- You don’t get enough visitors to have statistical significance for tests: New sites and many niche sites simply don’t have the traffic to produce enough conversions for a control and at least one variant, meaning that running a single test could take months to get results. Before using conversion rate optimization, those sites should increase traffic through SEO and/or paid media advertising.
- Your website has fundamental technical or design issues that damage the user experience: Testing CRO hypotheses on a site with excruciating page load times or navigational dead-ends is like rearranging deck chairs on the Titanic. Make the website functionally sound, then investigate ways to increase conversions.
- You don’t have end-to-end tracking to ensure that conversions have a proportional impact on revenue: A lot can happen between a website conversion and revenue collection, especially for companies with long or complex sales cycles. For a CRO strategy to be truly effective, conversions must have an accurate dollar value attached.
When Conversion Rate Optimization Was Absolutely the Right Choice: A Case StudyAn energy provider in the western U.S. was frustrated with the outcomes of their paid search advertising: they were getting great traffic to their site, but those visitors weren’t converting into signed-up customers. The company was considering drastic measures: redesigning their whole website or removing the online enrollment process and calling leads to enroll by phone. Enter (un)Common CRO. Rather than jumping in with half-baked tests like trying out different button colors, we spent a month gathering and analyzing data from the client’s site. Several high-abandonment areas jumped out immediately, especially the page in the multi-step enrollment process where customers were asked to enter ID and financial information. Utility enrollments often require highly sensitive customer information and sometimes a deposit as well. The customer must trust the utility company to protect this information and use it judiciously. However, when analyzing this page, we realized that it offered no explanation of why sensitive data was needed, nor did it display any “trust symbols” to reassure customers that their data would be secure. The hypothesis for this page became that addressing a “trust deficit” would decrease the exit rate for this step in this conversion funnel, and thus increase conversion rates. Two changes were tested:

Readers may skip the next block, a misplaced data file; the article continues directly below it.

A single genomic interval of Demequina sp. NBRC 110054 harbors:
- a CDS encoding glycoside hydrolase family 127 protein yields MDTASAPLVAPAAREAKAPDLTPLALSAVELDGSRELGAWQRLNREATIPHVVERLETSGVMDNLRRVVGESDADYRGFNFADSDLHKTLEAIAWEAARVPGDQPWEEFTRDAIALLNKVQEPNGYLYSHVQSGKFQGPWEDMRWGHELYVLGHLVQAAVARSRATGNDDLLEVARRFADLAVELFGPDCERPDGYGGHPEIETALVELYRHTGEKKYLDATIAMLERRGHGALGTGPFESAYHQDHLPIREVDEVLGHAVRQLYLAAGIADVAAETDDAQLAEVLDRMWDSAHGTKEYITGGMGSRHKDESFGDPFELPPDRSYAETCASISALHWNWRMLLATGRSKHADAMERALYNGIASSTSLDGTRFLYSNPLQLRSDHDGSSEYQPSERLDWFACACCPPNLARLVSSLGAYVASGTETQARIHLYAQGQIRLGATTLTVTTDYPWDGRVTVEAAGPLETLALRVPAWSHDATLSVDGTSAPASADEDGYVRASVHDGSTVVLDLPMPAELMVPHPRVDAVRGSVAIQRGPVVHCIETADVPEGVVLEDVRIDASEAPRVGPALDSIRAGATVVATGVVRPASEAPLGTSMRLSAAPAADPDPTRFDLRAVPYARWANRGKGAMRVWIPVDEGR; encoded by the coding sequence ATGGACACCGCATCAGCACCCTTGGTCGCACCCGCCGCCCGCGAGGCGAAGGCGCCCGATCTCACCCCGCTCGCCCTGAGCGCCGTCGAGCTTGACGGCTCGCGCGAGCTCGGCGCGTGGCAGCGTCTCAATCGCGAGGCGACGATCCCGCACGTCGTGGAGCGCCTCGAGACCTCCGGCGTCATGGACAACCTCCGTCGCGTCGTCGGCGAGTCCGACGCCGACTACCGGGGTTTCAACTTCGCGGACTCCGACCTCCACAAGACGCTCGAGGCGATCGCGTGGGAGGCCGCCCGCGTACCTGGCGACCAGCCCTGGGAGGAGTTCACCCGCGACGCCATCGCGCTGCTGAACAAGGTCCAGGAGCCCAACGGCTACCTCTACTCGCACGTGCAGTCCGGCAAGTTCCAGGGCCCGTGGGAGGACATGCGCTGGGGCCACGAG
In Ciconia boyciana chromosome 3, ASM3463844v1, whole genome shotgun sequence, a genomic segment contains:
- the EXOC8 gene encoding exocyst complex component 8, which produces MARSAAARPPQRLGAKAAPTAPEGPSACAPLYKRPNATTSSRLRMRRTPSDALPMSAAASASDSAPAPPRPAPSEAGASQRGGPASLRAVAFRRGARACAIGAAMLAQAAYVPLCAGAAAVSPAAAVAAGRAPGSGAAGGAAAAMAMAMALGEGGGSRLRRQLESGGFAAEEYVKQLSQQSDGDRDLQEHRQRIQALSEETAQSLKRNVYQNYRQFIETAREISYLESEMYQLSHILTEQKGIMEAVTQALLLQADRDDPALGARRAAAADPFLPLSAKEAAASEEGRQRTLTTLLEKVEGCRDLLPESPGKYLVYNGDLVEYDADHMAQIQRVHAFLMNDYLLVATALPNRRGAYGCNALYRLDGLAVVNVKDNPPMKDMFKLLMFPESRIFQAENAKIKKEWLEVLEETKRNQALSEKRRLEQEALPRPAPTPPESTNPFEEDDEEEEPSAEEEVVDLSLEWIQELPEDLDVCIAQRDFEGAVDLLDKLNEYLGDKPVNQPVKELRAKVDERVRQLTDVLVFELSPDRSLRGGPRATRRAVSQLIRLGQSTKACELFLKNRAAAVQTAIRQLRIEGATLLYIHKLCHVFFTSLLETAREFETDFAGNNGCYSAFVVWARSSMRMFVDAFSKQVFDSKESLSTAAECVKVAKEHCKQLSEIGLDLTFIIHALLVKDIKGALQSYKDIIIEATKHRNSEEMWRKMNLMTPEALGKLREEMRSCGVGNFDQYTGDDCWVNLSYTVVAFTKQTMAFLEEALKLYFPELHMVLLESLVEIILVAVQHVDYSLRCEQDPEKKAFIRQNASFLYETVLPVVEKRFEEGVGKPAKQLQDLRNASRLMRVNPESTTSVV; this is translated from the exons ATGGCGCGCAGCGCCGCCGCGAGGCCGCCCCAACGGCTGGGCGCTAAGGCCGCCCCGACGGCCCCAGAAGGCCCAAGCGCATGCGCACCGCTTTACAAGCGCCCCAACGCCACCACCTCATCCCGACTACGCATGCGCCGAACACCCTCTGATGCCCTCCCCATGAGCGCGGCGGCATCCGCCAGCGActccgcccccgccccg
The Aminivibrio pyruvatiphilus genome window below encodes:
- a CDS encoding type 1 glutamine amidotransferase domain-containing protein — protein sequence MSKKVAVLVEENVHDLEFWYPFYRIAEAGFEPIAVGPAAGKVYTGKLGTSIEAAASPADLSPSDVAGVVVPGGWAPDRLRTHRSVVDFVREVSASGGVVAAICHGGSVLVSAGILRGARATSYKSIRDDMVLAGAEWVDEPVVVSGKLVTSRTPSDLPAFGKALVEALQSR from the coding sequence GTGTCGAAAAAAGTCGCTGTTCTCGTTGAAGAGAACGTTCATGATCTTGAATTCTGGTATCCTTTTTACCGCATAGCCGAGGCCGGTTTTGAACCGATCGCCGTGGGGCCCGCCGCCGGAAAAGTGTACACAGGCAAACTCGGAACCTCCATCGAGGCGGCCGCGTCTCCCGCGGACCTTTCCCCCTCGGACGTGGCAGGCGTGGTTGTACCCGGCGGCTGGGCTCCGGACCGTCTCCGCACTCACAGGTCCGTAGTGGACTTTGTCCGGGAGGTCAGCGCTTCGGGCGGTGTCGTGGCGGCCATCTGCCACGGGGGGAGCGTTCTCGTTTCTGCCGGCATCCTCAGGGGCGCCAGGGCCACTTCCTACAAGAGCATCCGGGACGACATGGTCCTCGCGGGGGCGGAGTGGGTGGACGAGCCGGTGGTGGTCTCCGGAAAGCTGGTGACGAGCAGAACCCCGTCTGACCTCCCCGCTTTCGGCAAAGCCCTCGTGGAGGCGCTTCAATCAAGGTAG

- Adding trust symbols in the form of a Better Business Bureau logo and lock icons
- Adding “Why do we ask for your Social Security Number and Driver’s License?” to the top of the form
- The BBB logo detailed how long the company had held an A+ rating
- The lock icons described data security measures
- The question about sensitive information elaborated on why a refundable deposit might be required, and reassured customers that their data would be protected
- Form abandonment decreased by 13.5%, more than twice the amount predicted in the hypothesis
- Completed enrollments increased by 8%, nearly twice the amount predicted in the hypothesis